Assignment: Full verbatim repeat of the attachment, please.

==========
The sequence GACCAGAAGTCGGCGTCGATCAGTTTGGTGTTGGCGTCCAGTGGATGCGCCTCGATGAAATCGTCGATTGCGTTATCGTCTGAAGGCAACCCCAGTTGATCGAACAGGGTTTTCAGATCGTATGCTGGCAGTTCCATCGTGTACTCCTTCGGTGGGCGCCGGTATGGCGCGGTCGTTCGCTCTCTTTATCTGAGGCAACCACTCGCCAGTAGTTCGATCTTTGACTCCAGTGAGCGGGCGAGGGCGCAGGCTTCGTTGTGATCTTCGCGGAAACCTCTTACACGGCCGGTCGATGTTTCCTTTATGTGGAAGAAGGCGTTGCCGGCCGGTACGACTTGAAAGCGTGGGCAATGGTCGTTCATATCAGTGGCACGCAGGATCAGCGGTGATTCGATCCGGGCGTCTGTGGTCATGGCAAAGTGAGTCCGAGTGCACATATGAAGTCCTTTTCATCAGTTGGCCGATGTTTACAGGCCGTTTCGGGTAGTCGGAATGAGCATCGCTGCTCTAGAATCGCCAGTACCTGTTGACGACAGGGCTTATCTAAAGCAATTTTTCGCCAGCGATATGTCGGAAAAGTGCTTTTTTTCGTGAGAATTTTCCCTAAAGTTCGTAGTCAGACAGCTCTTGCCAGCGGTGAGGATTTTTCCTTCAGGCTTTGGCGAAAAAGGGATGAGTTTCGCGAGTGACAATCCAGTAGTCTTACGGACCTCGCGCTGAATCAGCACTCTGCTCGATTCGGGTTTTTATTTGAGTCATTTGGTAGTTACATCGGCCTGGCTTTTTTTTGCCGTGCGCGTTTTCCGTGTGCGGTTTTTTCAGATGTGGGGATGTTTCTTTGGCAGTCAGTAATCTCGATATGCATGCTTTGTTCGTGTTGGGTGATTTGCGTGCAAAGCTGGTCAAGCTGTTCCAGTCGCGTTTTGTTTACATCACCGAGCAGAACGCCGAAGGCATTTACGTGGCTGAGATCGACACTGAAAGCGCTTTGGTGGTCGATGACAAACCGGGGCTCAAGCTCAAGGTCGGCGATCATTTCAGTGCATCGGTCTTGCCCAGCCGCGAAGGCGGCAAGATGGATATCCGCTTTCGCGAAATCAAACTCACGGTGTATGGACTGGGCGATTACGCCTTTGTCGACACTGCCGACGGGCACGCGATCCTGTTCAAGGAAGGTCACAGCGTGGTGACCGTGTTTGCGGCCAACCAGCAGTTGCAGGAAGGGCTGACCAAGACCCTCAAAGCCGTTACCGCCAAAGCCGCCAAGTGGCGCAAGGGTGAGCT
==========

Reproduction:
The sequence GACCAGAAGTCGGCGTCGATCAGTTTGGTGTTGGCGTCCAGTGGATGCGCCTCGATGAAATCGTCGATTGCGTTATCGTCTGAAGGCAACCCCAGTTGATCGAACAGGGTTTTCAGATCGTATGCTGGCAGTTCCATCGTGTACTCCTTCGGTGGGCGCCGGTATGGCGCGGTCGTTCGCTCTCTTTATCTGAGGCAACCACTCGCCAGTAGTTCGATCTTTGACTCCAGTGAGCGGGCGAGGGCGCAGGCTTCGTTGTGATCTTCGCGGAAACCTCTTACACGGCCGGTCGATGTTTCCTTTATGTGGAAGAAGGCGTTGCCGGCCGGTACGACTTGAAAGCGTGGGCAATGGTCGTTCATATCAGTGGCACGCAGGATCAGCGGTGATTCGATCCGGGCGTCTGTGGTCATGGCAAAGTGAGTCCGAGTGCACATATGAAGTCCTTTTCATCAGTTGGCCGATGTTTACAGGCCGTTTCGGGTAGTCGGAATGAGCATCGCTGCTCTAGAATCGCCAGTACCTGTTGACGACAGGGCTTATCTAAAGCAATTTTTCGCCAGCGATATGTCGGAAAAGTGCTTTTTTTCGTGAGAATTTTCCCTAAAGTTCGTAGTCAGACAGCTCTTGCCAGCGGTGAGGATTTTTCCTTCAGGCTTTGGCGAAAAAGGGATGAGTTTCGCGAGTGACAATCCAGTAGTCTTACGGACCTCGCGCTGAATCAGCACTCTGCTCGATTCGGGTTTTTATTTGAGTCATTTGGTAGTTACATCGGCCTGGCTTTTTTTTGCCGTGCGCGTTTTCCGTGTGCGGTTTTTTCAGATGTGGGGATGTTTCTTTGGCAGTCAGTAATCTCGATATGCATGCTTTGTTCGTGTTGGGTGATTTGCGTGCAAAGCTGGTCAAGCTGTTCCAGTCGCGTTTTGTTTACATCACCGAGCAGAACGCCGAAGGCATTTACGTGGCTGAGATCGACACTGAAAGCGCTTTGGTGGTCGATGACAAACCGGGGCTCAAGCTCAAGGTCGGCGATCATTTCAGTGCATCGGTCTTGCCCAGCCGCGAAGGCGGCAAGATGGATATCCGCTTTCGCGAAATCAAACTCACGGTGTATGGACTGGGCGATTACGCCTTTGTCGACACTGCCGACGGGCACGCGATCCTGTTCAAGGAAGGTCACAGCGTGGTGACCGTGTTTGCGGCCAACCAGCAGTTGCAGGAAGGGCTGACCAAGACCCTCAAAGCCGTTACCGCCAAAGCCGCCAAGTGGCGCAAGGGTGAGCT